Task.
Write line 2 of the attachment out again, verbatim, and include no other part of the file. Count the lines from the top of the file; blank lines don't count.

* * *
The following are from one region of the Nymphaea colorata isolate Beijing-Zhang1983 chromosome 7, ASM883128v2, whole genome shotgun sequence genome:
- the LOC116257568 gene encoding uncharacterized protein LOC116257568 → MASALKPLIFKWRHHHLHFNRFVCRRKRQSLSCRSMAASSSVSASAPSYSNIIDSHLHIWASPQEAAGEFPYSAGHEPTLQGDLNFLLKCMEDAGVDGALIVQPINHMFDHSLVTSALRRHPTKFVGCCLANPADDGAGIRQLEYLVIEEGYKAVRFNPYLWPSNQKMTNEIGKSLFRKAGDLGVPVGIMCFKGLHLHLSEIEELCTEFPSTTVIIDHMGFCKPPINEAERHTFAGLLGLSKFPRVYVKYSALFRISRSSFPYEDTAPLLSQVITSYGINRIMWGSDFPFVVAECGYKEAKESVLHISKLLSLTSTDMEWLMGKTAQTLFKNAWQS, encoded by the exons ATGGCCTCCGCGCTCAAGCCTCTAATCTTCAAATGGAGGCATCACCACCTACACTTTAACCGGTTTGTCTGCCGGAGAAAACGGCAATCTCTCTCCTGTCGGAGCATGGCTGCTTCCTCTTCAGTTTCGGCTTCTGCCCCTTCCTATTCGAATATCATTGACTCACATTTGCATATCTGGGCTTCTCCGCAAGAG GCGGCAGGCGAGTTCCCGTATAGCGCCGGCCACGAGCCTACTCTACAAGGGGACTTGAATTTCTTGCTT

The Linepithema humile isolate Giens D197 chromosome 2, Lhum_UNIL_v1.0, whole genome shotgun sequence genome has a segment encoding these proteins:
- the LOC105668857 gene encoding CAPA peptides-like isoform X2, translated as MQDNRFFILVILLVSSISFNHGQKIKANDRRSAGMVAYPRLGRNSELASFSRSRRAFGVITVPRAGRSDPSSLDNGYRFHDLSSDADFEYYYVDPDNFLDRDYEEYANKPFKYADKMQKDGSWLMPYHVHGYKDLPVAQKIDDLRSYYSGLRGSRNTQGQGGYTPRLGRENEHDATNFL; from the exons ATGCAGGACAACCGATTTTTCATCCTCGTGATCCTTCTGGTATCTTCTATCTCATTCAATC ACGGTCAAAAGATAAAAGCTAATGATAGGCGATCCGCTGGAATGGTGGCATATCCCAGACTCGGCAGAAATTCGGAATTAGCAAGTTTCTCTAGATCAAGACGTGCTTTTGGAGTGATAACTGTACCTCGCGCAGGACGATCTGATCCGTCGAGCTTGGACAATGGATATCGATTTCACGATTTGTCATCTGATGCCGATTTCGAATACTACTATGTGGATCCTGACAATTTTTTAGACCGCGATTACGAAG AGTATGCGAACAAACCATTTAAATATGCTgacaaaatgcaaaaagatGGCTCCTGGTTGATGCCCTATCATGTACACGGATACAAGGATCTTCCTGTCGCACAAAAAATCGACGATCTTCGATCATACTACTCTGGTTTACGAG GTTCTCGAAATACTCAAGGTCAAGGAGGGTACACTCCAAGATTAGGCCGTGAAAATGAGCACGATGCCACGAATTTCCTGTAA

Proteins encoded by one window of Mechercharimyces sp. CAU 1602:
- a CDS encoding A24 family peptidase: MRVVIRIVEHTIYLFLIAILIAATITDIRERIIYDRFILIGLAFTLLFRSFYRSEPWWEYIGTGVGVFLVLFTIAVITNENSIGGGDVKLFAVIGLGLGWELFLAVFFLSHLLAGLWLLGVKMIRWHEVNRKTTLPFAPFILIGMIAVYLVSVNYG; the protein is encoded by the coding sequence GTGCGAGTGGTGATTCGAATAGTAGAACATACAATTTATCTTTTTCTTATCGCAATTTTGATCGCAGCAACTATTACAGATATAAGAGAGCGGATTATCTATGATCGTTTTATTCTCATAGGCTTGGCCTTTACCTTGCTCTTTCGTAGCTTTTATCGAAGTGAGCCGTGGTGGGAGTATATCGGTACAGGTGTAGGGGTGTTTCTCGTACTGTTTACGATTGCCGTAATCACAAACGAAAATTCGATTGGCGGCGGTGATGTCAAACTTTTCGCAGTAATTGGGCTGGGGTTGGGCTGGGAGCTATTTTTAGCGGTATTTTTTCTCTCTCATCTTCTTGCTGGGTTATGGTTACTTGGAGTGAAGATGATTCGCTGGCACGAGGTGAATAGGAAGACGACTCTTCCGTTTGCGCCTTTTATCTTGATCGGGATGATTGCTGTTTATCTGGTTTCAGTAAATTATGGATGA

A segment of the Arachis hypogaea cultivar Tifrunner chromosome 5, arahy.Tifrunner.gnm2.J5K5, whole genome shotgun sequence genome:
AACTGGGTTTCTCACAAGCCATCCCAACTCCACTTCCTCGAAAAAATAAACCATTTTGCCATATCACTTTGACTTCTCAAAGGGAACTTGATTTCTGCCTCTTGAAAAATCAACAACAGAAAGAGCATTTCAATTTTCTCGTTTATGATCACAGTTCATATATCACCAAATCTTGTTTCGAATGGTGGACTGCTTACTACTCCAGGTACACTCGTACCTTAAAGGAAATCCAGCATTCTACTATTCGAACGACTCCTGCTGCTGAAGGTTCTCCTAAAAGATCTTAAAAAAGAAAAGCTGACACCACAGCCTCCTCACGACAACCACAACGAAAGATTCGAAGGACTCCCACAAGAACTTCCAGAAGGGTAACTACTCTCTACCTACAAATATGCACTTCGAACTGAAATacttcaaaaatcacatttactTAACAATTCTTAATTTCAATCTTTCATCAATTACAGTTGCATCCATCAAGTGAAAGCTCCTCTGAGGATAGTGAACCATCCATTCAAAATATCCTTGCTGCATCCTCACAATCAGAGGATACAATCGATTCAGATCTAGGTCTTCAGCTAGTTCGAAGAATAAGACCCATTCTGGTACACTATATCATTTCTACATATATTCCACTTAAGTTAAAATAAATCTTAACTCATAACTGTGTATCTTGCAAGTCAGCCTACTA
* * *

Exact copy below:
- the LOC116257568 gene encoding uncharacterized protein LOC116257568 → MASALKPLIFKWRHHHLHFNRFVCRRKRQSLSCRSMAASSSVSASAPSYSNIIDSHLHIWASPQEAAGEFPYSAGHEPTLQGDLNFLLKCMEDAGVDGALIVQPINHMFDHSLVTSALRRHPTKFVGCCLANPADDGAGIRQLEYLVIEEGYKAVRFNPYLWPSNQKMTNEIGKSLFRKAGDLGVPVGIMCFKGLHLHLSEIEELCTEFPSTTVIIDHMGFCKPPINEAERHTFAGLLGLSKFPRVYVKYSALFRISRSSFPYEDTAPLLSQVITSYGINRIMWGSDFPFVVAECGYKEAKESVLHISKLLSLTSTDMEWLMGKTAQTLFKNAWQS, encoded by the exons ATGGCCTCCGCGCTCAAGCCTCTAATCTTCAAATGGAGGCATCACCACCTACACTTTAACCGGTTTGTCTGCCGGAGAAAACGGCAATCTCTCTCCTGTCGGAGCATGGCTGCTTCCTCTTCAGTTTCGGCTTCTGCCCCTTCCTATTCGAATATCATTGACTCACATTTGCATATCTGGGCTTCTCCGCAAGAG GCGGCAGGCGAGTTCCCGTATAGCGCCGGCCACGAGCCTACTCTACAAGGGGACTTGAATTTCTTGCTT